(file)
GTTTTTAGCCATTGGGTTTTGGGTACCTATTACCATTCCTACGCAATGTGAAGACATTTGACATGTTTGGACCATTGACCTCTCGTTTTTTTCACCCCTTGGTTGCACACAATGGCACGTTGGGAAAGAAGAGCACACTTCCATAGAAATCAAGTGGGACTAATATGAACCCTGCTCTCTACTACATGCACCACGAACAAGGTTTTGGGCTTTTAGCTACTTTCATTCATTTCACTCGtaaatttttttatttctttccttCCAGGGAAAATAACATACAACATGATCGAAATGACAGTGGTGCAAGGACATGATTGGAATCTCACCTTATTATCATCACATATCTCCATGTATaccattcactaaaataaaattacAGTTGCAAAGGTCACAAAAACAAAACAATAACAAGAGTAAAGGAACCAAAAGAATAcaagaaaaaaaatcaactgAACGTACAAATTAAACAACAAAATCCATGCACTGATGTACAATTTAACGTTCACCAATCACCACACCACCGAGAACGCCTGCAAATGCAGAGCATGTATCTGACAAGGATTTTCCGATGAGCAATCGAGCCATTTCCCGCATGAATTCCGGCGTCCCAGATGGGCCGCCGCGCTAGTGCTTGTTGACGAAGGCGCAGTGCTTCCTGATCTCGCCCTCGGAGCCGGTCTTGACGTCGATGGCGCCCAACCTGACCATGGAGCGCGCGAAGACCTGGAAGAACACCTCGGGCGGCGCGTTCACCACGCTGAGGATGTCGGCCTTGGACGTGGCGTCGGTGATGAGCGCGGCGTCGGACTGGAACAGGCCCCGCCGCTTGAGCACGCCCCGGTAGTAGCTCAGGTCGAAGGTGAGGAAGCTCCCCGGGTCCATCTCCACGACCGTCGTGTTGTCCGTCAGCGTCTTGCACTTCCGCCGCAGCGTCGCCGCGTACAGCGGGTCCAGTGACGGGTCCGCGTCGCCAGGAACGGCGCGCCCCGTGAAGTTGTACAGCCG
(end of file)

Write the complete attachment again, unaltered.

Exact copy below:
GTTTTTAGCCATTGGGTTTTGGGTACCTATTACCATTCCTACGCAATGTGAAGACATTTGACATGTTTGGACCATTGACCTCTCGTTTTTTTCACCCCTTGGTTGCACACAATGGCACGTTGGGAAAGAAGAGCACACTTCCATAGAAATCAAGTGGGACTAATATGAACCCTGCTCTCTACTACATGCACCACGAACAAGGTTTTGGGCTTTTAGCTACTTTCATTCATTTCACTCGtaaatttttttatttctttccttCCAGGGAAAATAACATACAACATGATCGAAATGACAGTGGTGCAAGGACATGATTGGAATCTCACCTTATTATCATCACATATCTCCATGTATaccattcactaaaataaaattacAGTTGCAAAGGTCACAAAAACAAAACAATAACAAGAGTAAAGGAACCAAAAGAATAcaagaaaaaaaatcaactgAACGTACAAATTAAACAACAAAATCCATGCACTGATGTACAATTTAACGTTCACCAATCACCACACCACCGAGAACGCCTGCAAATGCAGAGCATGTATCTGACAAGGATTTTCCGATGAGCAATCGAGCCATTTCCCGCATGAATTCCGGCGTCCCAGATGGGCCGCCGCGCTAGTGCTTGTTGACGAAGGCGCAGTGCTTCCTGATCTCGCCCTCGGAGCCGGTCTTGACGTCGATGGCGCCCAACCTGACCATGGAGCGCGCGAAGACCTGGAAGAACACCTCGGGCGGCGCGTTCACCACGCTGAGGATGTCGGCCTTGGACGTGGCGTCGGTGATGAGCGCGGCGTCGGACTGGAACAGGCCCCGCCGCTTGAGCACGCCCCGGTAGTAGCTCAGGTCGAAGGTGAGGAAGCTCCCCGGGTCCATCTCCACGACCGTCGTGTTGTCCGTCAGCGTCTTGCACTTCCGCCGCAGCGTCGCCGCGTACAGCGGGTCCAGTGACGGGTCCGCGTCGCCAGGAACGGCGCGCCCCGTGAAGTTGTACAGCCG